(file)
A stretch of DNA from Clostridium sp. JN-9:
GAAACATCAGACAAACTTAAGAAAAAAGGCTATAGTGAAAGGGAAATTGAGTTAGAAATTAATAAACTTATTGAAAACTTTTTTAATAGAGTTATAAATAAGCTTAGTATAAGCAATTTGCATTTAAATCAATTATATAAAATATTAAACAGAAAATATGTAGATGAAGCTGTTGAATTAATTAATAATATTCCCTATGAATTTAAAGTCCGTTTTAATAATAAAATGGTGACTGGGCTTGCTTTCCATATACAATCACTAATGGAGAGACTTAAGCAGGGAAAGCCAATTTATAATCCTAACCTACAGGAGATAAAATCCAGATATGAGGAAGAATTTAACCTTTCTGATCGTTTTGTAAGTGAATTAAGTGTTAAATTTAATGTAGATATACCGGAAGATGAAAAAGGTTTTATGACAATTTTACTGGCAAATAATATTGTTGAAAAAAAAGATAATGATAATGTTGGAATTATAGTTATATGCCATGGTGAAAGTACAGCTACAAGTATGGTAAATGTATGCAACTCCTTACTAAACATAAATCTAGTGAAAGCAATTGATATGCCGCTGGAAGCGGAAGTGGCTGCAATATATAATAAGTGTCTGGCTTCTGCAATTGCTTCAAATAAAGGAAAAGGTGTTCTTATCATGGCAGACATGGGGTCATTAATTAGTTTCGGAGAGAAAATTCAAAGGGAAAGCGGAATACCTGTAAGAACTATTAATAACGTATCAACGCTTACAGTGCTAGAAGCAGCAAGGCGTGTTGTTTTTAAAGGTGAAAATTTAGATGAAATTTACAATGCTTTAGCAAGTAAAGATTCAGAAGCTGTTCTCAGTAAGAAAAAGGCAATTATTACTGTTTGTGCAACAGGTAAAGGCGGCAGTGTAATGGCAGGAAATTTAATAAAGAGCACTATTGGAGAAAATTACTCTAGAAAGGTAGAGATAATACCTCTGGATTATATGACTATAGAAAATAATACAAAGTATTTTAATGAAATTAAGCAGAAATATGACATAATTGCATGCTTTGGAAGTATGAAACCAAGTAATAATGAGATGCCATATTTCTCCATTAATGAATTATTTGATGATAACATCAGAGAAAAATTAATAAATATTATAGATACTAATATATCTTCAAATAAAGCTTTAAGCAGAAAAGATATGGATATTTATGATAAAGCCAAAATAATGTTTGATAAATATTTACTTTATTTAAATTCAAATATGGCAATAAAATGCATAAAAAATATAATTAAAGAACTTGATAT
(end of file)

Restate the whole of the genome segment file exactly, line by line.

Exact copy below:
A stretch of DNA from Clostridium sp. JN-9:
GAAACATCAGACAAACTTAAGAAAAAAGGCTATAGTGAAAGGGAAATTGAGTTAGAAATTAATAAACTTATTGAAAACTTTTTTAATAGAGTTATAAATAAGCTTAGTATAAGCAATTTGCATTTAAATCAATTATATAAAATATTAAACAGAAAATATGTAGATGAAGCTGTTGAATTAATTAATAATATTCCCTATGAATTTAAAGTCCGTTTTAATAATAAAATGGTGACTGGGCTTGCTTTCCATATACAATCACTAATGGAGAGACTTAAGCAGGGAAAGCCAATTTATAATCCTAACCTACAGGAGATAAAATCCAGATATGAGGAAGAATTTAACCTTTCTGATCGTTTTGTAAGTGAATTAAGTGTTAAATTTAATGTAGATATACCGGAAGATGAAAAAGGTTTTATGACAATTTTACTGGCAAATAATATTGTTGAAAAAAAAGATAATGATAATGTTGGAATTATAGTTATATGCCATGGTGAAAGTACAGCTACAAGTATGGTAAATGTATGCAACTCCTTACTAAACATAAATCTAGTGAAAGCAATTGATATGCCGCTGGAAGCGGAAGTGGCTGCAATATATAATAAGTGTCTGGCTTCTGCAATTGCTTCAAATAAAGGAAAAGGTGTTCTTATCATGGCAGACATGGGGTCATTAATTAGTTTCGGAGAGAAAATTCAAAGGGAAAGCGGAATACCTGTAAGAACTATTAATAACGTATCAACGCTTACAGTGCTAGAAGCAGCAAGGCGTGTTGTTTTTAAAGGTGAAAATTTAGATGAAATTTACAATGCTTTAGCAAGTAAAGATTCAGAAGCTGTTCTCAGTAAGAAAAAGGCAATTATTACTGTTTGTGCAACAGGTAAAGGCGGCAGTGTAATGGCAGGAAATTTAATAAAGAGCACTATTGGAGAAAATTACTCTAGAAAGGTAGAGATAATACCTCTGGATTATATGACTATAGAAAATAATACAAAGTATTTTAATGAAATTAAGCAGAAATATGACATAATTGCATGCTTTGGAAGTATGAAACCAAGTAATAATGAGATGCCATATTTCTCCATTAATGAATTATTTGATGATAACATCAGAGAAAAATTAATAAATATTATAGATACTAATATATCTTCAAATAAAGCTTTAAGCAGAAAAGATATGGATATTTATGATAAAGCCAAAATAATGTTTGATAAATATTTACTTTATTTAAATTCAAATATGGCAATAAAATGCATAAAAAATATAATTAAAGAACTTGATAT